The Cornell Daily Sun got it completely wrong in their report the next day. The reporter took what the law professor was arguing *against* as what he was arguing for. The professor tried to explain, "This is the Supreme Court's argument in that case", and then respond to it. But sometimes us undergraduate rubes can't follow the nuances of an academic presentation - we mistake "they say" for "now let me tell what I think". One of my friends in the group had precisely the same misunderstanding as did the reporter. It was an honest mistake.

But the Daily Sun did not print our letter clarifying the misunderstanding.

Do I think this Wisconsin reporter made an honest mistake? No. But it's possible.

Martin L. Shoemaker said...

former law student said...

But I want to know why do we never hear from GBLTQ folks who oppose same-sex marriage? I am sure they are legion.

I don't have links handy, but they're out there. If you include ones who take the libertarian approach (get government out of the marriage business), they may even qualify as legion.

Marshal said...

“I know that the higher education here in Wisconsin is being threatened by this bill,” Rickman said."

The reporter managed to find this quote parroting the leftist position. No similar summary of any other position is included. How can this be honest? Even if you're so biased you think this is self evident, which is probably true, he can still count to two can't he? Two sides, two summaries?

So I admit, this could be the result of honest error if neither the journalist nor the entire editorial staff can count to two.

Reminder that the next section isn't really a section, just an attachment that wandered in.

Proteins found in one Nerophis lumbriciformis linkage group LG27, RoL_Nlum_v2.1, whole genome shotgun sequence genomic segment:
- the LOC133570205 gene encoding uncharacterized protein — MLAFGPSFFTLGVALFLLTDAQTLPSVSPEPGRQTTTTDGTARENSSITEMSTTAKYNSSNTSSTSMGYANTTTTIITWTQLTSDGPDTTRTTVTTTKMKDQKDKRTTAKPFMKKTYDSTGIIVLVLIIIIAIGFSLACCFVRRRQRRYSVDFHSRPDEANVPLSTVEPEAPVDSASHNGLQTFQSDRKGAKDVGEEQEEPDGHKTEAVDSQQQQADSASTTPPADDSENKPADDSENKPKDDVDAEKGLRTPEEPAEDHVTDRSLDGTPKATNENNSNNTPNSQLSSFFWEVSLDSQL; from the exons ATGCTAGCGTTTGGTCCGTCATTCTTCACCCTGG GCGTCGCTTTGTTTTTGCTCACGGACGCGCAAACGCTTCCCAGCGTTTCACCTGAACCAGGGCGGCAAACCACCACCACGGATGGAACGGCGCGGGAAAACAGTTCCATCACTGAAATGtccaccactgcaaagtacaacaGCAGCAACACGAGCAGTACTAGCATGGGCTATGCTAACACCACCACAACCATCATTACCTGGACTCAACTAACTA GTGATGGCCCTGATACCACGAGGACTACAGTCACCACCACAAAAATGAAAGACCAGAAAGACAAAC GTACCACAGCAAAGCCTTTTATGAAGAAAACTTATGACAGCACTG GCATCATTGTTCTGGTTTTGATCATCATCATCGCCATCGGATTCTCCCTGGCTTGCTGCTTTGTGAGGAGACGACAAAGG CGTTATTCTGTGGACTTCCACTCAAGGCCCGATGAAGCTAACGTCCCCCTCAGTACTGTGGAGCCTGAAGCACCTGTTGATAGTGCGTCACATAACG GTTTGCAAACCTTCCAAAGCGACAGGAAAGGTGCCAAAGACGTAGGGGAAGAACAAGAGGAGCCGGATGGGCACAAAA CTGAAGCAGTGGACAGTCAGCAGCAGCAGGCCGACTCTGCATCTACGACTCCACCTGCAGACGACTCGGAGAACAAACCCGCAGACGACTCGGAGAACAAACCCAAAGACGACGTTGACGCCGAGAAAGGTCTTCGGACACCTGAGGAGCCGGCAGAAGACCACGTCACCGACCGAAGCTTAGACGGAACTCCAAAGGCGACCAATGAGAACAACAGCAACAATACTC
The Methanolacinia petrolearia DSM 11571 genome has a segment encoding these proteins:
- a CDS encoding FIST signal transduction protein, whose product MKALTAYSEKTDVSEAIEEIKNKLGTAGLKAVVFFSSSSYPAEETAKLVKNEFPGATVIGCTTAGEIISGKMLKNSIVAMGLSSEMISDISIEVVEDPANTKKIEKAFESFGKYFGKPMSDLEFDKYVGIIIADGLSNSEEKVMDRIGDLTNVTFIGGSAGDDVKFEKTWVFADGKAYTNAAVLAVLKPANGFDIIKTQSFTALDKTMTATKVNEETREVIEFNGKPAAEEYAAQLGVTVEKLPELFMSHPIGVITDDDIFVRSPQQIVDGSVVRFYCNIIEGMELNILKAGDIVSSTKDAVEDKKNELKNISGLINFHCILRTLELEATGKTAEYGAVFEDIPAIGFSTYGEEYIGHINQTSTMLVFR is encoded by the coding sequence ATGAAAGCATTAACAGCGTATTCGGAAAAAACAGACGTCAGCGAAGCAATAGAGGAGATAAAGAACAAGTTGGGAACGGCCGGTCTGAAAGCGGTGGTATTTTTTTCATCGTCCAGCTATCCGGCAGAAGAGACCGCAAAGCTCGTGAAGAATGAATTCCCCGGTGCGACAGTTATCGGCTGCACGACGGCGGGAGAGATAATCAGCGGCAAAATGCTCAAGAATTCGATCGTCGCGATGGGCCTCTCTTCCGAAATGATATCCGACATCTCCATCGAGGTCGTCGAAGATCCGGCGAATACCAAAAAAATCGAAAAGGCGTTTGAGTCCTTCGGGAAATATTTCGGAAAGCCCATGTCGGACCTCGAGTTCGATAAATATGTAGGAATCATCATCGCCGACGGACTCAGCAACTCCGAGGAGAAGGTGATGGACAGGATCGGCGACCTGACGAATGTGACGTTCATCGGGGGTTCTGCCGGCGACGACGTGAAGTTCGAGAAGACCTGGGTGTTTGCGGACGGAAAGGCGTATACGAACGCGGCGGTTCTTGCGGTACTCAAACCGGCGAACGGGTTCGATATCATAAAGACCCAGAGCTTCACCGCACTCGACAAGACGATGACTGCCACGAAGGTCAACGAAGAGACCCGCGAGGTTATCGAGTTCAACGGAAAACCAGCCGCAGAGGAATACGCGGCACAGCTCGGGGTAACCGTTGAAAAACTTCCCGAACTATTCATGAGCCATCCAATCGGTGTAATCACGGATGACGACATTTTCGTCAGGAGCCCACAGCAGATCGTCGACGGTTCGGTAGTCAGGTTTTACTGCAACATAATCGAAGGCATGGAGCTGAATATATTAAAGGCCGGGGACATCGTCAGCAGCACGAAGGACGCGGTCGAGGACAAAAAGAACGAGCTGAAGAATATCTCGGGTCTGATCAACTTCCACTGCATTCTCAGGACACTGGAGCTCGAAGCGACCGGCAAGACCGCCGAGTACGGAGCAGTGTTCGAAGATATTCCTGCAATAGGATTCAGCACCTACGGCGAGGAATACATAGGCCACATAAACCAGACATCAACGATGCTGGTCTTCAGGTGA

t-man said...

I just have to say Fprawl, that your comment made me laugh. Thanks.

TosaGuy said...

I am sickened by these reactionary public unions who use the force of law to confiscate the fruits of the labor of the people; people who have no freedom to work at their job without being in unionized bondage. Unionism without employee freedom is slavery!!

David said...

Ann Althouse said...
I mean, why wasn't there someone on the panel who presented a forceful defense of the approach Walker is taking?


Professor, you are in the best position to answer that question. I can think of several possibilities. (1) There was no one on the law faculty willing to make such a defense out of fear of ridicule or punishment. (2) There was no one on the faculty who was willing to make the defense because they found it ideologically repulsive. (3) A willing defender was excluded.

None of these possibilities reflect well on the University of Wisconsin.

paul a'barge said...

Honestly, I listened to the guy ramble and had to shut down the video.

I feel for the reporter.

What ever the professor was trying to say, he should have written it down on a white board. Speaking in person, the guy is a blow hard and pompous. Like most professors.

JorgXMcKie said...

I see that the usual suspects are every bit as incompetent as the "boy reporter" is. [Actually, I think Jimmy Olsen would have gotten it right, but that was back in the day when "reporting" was a craft and not an attitude and narrative learned in "Journalism". I'm pretty sure journalism is the last recourse for those about to fail out of "[insert interest group] Studies" or the College Of Education". Not that anyone has ever actually failed out of an Education major.]

It's kind of calming to see how little some things change.